Referring to FIG. 1, a preferred form of apparatus made in accordance with the present invention comprises a stainless steel chamber 10 having a bottom 12, a heated wall 14 and a top 16. Stainless steel is used in chamber 10 in order to prevent corrosion by flux liquid. However, other materials that also would not be corroded by flux liquid could be substituted in place of stainless steel. Wall 14 and top 16 are heated in order to prevent solidification of flux on the wall.
Chamber 10 is fitted with an inlet opening 18 that may be closed by sliding door controlled by a motor 22. Chamber 10 also is fitted with an outlet opening 24 that may be closed by a sliding door 26 controlled by a motor 28. Condensation traps 30 and 31 are placed adjacent openings 18 and 24, respectively, to collect flux vapor that may tend to escape through the openings. Nitrogen knives 34 and 35 located adjacent openings 18 and 24 in the positions shown cooperate with the condensation traps in order to collect flux vapor. Use of nitrogen knives and condensation traps of the type illustrated in FIG. 1 are well known in the art and need not be described in detail.
Chamber 10 includes a top heater 38 that helps maintain the density of flux vapor in an application zone 39 which extends through chamber 10 from opening 18 to opening 24.
Chamber 10 also includes a stainless steel reservoir 50 that receives solid or liquid flux from an external tank 52 through a conventional passageway 54. Reservoir 50 includes a reservoir heater 56 that melts solid flux and places it into a liquid state. Heater 56 also evaporates flux from a liquid state in order to create a flux vapor in the upper portion of chamber 10 in general and in application zone 39 in particular. Reservoir 50 is fitted with a conventional float control 58 that floats on a top surface 60 of liquid phase flux. Inert gas aerator jets 62 and 63 are located in reservoir 50 in order to supply inert gas to flux in the liquid phase in reservoir 50. The inert gas, such as nitrogen, is supplied from a source that is not shown.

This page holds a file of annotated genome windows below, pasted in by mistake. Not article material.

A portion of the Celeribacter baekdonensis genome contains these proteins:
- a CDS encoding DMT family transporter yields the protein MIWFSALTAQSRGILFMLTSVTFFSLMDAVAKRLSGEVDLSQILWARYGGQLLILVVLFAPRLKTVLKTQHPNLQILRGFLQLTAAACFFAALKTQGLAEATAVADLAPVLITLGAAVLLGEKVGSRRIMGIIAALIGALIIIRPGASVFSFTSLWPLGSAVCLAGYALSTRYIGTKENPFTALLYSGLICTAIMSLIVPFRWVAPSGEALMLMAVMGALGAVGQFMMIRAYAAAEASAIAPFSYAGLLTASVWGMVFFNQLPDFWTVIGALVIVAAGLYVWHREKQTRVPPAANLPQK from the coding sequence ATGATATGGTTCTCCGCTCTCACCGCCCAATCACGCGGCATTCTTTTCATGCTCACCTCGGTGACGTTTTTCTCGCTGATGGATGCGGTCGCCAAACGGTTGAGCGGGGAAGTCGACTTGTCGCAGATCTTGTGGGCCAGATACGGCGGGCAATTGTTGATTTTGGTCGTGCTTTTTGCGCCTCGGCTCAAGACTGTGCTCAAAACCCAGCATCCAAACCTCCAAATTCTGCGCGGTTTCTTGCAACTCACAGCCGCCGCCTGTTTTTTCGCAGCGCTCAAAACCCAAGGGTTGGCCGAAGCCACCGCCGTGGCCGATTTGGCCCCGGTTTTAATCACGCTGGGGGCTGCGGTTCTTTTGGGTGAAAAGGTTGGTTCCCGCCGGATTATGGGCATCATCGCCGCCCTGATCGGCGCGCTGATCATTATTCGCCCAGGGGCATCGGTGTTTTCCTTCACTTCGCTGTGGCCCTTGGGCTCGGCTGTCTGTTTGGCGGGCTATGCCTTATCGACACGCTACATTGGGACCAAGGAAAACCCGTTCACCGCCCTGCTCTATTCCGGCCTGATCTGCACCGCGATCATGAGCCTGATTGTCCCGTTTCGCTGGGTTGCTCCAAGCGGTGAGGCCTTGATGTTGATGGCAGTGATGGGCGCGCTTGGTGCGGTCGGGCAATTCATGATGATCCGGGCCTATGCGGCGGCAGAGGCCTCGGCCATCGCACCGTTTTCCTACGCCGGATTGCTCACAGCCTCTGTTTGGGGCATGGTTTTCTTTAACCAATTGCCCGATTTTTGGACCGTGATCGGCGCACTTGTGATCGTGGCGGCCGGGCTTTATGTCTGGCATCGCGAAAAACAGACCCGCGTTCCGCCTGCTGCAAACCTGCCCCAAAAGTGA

Motion sensors 70 and 71 detect the presence of a work surface to be soldered, such as a circuit board 74. The figures labeled 74A-74C indicate circuit board 74 in various positions as it proceeds through chamber 10.
The basic flux application process carried out in chamber 10 uses a flux that is stable in solid or liquid form at ambient temperature. If solid flux is provided, the solid flux is heated by heater 56 into a liquid phase. The liquid phase of flux is vaporized by additional heating by heater 56 that may comprise a conventional electric heater, infrared heating, microwave heating, or other suitable means for vaporizing the liquid phase of flux. The vaporized flux is allowed to condense or solidify onto a work surface to be soldered, such as electronic circuit board 74, prior to soldering. No solvent or other additive is needed for the process. Once deposited, the flux will remain on the work surface in solid or liquid form. The flux can be any material with the power of cleaning oxide and promoting wetting. The flux itself should not decompose in a temperature range where significant evaporation rate can be obtained by heating. The process can be used to deposit no-clean fluxes, as well as fluxes which require post-solder cleaning. No-clean fluxes refer to fluxes which do not require post-solder cleaning.
Fluxes applicable to the preferred embodiments include, but are not limited to, di-basic acids, such as adipic acid, malonic acid, maleic acid, glutaric acid, pimelic acid and the like, as well as mono-basic acids, such as valeric acid, caproic acid, enanthic acid, capric acid, myristic acid, palmitic acid, stearic acid and the like.
A process in accordance with the present invention enhances solder processing performance and solder quality due to more uniform flux deposition, better penetration of flux into the through-holes of circuit board 74, and deposition of fluxes on both sides of a work surface, if required. It also results in reduced costs.